While it’s been a running joke that “Avatar” has left little to no cultural impact since its record-breaking box office run, “Avatar: The Way of Water” becoming the sixth highest-grossing film of all time this past week asserts that there is no denying the place of “Avatar” in the zeitgeist, and as such, it becomes imperative to discuss the glaring cultural blind spots of both films.
As far back as its release in December of 2009, “Avatar” was criticized for being a “white savior” narrative.
The “white savior” is a trope often seen throughout the history of cinema, wherein a white protagonist rescues non-white characters from various conflicts, such as would-be invaders, or becomes a prominent figure in civil rights movements and various aspects of race relations.
Typically, the “white savior” of the story is a man, but there are notable exceptions such as Sandra Bullock in “The Blind Side,” who won an Academy Award for playing an exaggeratedly heroic version of Michael Oher’s adopted mother.
“Avatar” ticks every box of the “white savior”—the embarrassingly Australian Sam Worthington plays disabled former US Marine Jake Sully who inhabits the body of a Na’vi, an alien race whose home world is being colonized by humans seeking resources for their dying world.
The main Na’vi clan in the first film, the Omatikaya, is obviously an alien culture, but they are heavily inspired by many real-world cultures. Their blue skin and slender, muscular bodies are meant to resemble Hindu gods, and their beloved Hallelujah Mountains are inspired by the Chinese Huangshan mountains, but their culture and plight are primarily based on the European colonization of the Americas.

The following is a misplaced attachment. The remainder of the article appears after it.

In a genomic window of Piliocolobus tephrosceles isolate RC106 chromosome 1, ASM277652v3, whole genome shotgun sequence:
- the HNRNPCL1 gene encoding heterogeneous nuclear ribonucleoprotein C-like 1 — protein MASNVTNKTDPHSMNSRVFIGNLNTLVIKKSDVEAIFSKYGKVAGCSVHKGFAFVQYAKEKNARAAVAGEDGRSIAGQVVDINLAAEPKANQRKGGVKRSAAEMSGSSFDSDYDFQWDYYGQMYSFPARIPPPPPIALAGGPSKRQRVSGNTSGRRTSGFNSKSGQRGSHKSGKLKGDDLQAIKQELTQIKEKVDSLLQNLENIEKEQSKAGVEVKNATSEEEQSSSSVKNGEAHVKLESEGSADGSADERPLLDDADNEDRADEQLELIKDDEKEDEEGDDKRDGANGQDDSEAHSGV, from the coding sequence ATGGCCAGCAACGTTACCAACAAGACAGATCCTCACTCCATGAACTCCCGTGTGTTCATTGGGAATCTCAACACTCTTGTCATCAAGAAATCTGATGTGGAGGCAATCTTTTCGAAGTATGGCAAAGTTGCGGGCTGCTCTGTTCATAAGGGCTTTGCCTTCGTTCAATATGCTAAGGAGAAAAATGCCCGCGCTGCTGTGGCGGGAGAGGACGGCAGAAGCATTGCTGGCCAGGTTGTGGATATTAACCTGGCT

James Cameron, the aging auteur behind the franchise, has made no secret of this inspiration, and frankly, if you don’t notice it, then you’re not paying attention. While making an anti-colonialist, anti-industrialist blockbuster is a very noble goal, the role of Jake Sully throughout the film somewhat sullies the film’s message.
You see, Jake doesn’t just aid the Omatikaya in their fight, Jake becomes the legendary hero of prophecy that leads the entire species to victory. The saviorhood of it all becomes even more apparent when you notice that all of the indigenous Na’vi are played by Black or Native American actors, further cementing their place as people of color, other than the obvious “blue.”
So if all of these were readily apparent in 2009, how different are things in 2022, in a world that has taken some deeply harrowing looks at the role of race, through the lens of both systemic oppression and representation in popular culture?
Well, in the film, we are introduced to the Metkayina clan, the water Na’vi, which are heavily inspired by real-life Polynesian, Maori and Oceanic cultures worldwide. From the woven tapestries that create their homes to the tribal tattoos that adorn their faces and bodies. The chief of the Metkayina, Tonowari, is played by Cliff Curtis, who himself is Polynesian, but Tonowari’s wife, Ronal, is played by Kate Winslet, a white woman, digitally dolled up in tribal tattoos and speaking an odd blend of her natural English accent and a Polynesian accent.
All of this is not to mention that eight years after “Avatar” first hit theaters, Jordan Peele’s masterpiece “Get Out” was released and became a cultural phenomenon for how it discussed the commodification of Black people, their culture and their bodies. So at what point do you sit back and think, “Hey, isn’t the concept of avatars a little weird now?”
All of this is not to say that Cameron is some vicious, bigoted racist.
His intentions are still undeniably noble. But his handling of race in the “Avatar” films is almost entirely thoughtless. The points being raised here are likely ones that never crossed his mind, but that’s the whole point. The first two “Avatar” films cost a combined $697 million, have grossed a combined $4.8 billion and took a collective 28 years to reach theaters.
Cameron has had more than enough time, money and opportunity to take a step back from his creation and take a look at its implications. Is that too much to ask from the biggest films in the history of the medium?